Saturday, March 15, 2008

I Am Putting More Money into Stocks

Yes. You heard right. The stock market is tanking and I am putting more of our money into it. In fact, three months ago I started making regular monthly stock purchases on the 15th of each month. I allocate our new investments in a way that re-balances our portfolio. Today for example, I invested our monthly purchase in... REITs. Those are down over 30% in the last 12 months, which means that even after today's purchase our real estate holdings are still below our target allocation of 8% - 10% of the portfolio. I invest our monthly lump sum in a single index fund each month, to reduce our trading costs. This creates a slight deviation from our target asset allocation, but it is too minor to care about.

While others are fleeing the market, I am sticking to my guns. I am under no illusion that the bear market is over. In fact, I believe that we will not see a true bottom to the market in 2008. However, I am smart enough to know that I cannot outguess the market, and I am not going to try. The market will rebound eventually, and our portfolio will be primed and ready to take advantage of the bounce back.

The key to long term returns is desciplined investing. I have a clear asset allocation plan, and I am sticking to it.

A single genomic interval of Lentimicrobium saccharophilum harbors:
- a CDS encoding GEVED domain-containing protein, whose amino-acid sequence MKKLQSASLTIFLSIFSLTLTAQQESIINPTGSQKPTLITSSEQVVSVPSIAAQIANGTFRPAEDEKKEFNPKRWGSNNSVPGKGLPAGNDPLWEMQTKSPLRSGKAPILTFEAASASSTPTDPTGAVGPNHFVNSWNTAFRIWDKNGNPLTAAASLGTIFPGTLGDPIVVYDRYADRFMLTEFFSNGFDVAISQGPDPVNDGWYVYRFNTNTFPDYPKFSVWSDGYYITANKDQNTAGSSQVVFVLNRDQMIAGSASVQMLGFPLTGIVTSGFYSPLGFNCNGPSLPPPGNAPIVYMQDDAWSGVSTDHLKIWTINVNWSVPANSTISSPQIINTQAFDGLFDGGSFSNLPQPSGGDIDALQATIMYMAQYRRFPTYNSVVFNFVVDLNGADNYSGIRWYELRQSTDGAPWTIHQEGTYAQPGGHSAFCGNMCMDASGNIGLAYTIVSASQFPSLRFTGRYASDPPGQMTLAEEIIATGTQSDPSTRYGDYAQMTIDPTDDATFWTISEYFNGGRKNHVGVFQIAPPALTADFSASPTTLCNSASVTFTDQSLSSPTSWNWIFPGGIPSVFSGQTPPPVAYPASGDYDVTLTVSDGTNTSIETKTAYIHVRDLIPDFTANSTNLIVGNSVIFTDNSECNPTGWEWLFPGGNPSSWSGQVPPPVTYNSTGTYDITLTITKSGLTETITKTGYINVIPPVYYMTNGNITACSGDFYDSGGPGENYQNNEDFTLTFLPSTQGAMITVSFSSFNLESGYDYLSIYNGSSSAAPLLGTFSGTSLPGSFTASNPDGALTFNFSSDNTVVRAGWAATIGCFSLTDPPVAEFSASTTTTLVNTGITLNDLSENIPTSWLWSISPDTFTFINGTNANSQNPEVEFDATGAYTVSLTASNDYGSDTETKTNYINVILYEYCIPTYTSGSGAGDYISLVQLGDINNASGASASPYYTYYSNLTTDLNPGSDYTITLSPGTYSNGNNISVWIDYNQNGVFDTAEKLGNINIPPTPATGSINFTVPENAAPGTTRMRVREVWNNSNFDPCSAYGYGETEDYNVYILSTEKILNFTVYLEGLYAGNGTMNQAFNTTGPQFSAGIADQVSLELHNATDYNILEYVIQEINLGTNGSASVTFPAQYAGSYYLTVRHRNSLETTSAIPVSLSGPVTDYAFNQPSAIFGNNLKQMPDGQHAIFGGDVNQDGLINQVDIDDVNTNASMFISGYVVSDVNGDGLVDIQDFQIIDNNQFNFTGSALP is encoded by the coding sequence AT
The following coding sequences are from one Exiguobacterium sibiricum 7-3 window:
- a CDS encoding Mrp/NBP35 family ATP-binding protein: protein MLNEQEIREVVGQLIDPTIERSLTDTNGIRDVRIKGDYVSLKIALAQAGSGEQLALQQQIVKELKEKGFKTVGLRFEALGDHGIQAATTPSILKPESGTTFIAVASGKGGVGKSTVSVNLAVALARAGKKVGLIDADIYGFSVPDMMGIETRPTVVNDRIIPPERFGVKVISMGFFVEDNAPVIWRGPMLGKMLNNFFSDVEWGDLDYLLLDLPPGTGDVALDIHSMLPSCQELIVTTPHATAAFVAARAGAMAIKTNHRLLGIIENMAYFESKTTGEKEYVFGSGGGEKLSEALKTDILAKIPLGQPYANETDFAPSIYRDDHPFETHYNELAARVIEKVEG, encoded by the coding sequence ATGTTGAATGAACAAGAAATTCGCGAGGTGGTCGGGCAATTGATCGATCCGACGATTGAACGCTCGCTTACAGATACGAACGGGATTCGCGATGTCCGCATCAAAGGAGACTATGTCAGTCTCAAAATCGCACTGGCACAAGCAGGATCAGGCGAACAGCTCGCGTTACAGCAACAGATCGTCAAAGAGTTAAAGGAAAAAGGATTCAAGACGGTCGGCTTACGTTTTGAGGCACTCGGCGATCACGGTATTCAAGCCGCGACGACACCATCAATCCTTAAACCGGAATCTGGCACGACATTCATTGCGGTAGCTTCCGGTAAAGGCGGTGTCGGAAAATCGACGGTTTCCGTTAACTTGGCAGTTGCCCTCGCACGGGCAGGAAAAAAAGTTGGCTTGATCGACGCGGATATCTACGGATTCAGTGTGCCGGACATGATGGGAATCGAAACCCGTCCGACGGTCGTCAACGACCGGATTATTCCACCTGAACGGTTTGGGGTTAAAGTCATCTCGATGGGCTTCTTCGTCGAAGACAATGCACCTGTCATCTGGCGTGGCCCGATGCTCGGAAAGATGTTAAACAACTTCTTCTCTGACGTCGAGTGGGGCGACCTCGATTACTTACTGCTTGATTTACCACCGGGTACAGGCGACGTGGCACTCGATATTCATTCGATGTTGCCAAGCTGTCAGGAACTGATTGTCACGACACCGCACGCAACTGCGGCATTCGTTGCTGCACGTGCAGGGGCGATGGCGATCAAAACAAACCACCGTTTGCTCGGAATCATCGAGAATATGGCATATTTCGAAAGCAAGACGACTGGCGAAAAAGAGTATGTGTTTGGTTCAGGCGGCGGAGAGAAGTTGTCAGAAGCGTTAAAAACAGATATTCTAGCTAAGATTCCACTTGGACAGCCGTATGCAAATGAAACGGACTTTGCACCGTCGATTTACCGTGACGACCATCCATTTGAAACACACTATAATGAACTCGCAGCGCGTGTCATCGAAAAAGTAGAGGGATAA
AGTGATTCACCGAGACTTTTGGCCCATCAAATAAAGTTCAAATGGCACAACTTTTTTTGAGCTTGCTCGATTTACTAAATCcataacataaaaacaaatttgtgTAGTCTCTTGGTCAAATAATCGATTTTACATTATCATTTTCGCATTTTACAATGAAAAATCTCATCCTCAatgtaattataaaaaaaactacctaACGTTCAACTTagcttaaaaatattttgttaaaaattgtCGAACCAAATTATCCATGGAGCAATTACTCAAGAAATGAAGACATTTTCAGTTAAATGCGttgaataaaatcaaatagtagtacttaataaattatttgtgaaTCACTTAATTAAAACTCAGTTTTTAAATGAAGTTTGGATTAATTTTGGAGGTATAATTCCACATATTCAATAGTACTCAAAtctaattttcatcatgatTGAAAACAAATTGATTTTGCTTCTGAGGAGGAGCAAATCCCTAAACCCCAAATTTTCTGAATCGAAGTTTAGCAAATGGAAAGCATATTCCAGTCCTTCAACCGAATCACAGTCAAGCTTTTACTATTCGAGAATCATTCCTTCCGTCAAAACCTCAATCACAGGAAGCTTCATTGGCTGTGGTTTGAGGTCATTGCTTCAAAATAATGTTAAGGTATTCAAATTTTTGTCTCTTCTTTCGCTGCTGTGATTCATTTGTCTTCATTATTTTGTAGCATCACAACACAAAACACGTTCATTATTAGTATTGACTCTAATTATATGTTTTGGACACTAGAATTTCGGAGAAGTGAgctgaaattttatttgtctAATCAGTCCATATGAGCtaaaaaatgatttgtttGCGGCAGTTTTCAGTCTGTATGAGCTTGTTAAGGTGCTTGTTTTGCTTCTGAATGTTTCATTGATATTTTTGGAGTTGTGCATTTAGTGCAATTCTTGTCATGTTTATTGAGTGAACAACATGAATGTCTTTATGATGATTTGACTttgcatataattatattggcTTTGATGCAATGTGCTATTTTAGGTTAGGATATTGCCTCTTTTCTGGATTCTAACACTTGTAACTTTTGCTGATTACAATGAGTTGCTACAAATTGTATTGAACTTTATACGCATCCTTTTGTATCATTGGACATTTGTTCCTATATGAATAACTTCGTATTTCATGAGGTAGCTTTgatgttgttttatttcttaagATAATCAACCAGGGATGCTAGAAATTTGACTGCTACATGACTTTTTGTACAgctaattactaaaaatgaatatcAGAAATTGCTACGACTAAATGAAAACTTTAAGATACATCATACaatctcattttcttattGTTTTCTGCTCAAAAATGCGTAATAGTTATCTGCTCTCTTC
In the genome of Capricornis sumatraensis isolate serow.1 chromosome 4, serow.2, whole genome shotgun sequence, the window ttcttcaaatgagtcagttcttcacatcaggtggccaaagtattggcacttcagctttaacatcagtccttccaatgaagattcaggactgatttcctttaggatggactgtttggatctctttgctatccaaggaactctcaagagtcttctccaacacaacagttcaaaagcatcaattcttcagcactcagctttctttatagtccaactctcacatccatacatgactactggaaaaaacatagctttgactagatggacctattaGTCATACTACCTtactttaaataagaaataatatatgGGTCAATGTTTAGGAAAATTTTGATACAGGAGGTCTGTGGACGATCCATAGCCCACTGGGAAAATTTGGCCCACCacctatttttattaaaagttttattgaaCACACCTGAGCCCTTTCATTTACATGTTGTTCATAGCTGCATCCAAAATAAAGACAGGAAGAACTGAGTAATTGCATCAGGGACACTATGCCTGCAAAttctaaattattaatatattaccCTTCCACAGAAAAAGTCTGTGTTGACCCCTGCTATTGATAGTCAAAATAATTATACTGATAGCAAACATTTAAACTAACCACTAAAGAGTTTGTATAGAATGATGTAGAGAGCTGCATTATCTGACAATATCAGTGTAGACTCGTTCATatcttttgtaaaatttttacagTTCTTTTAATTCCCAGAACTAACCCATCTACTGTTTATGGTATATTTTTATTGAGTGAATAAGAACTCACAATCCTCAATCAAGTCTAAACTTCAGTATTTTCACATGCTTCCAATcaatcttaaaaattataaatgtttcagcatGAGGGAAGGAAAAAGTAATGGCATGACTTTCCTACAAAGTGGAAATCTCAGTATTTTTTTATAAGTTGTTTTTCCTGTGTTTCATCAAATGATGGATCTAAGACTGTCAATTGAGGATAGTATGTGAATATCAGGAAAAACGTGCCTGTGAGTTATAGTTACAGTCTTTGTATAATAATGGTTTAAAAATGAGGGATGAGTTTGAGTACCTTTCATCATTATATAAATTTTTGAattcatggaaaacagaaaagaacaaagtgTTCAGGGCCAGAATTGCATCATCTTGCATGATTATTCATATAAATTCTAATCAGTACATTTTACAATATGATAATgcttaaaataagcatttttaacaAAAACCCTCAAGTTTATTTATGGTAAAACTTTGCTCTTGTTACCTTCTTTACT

Have you been selling your stock positions? If so, I want to hear from you. Why are you selling? What are you planning to do with the money? Are you planning to get back in? If so, how will you decide when the right time might be? Leave me a comment below.

2 comments:

traineeinvestor said...

I have continued to buy this year. With inflation at 3.4% and rising (in Hong Kong) and deposits earning a bit over 1%, holding cash over the longer term is a losing game.

That said, I am begining to find the pain of watching my equity investments decline in value rather painful and am thinking of allowing the cash to build up for a few months at least.

TFB said...

I just bought a bunch last Friday. Although I haven't decided, I'm thinking of over-rebalancing by increasing my stock allocation by 5% for each 5% of market decline.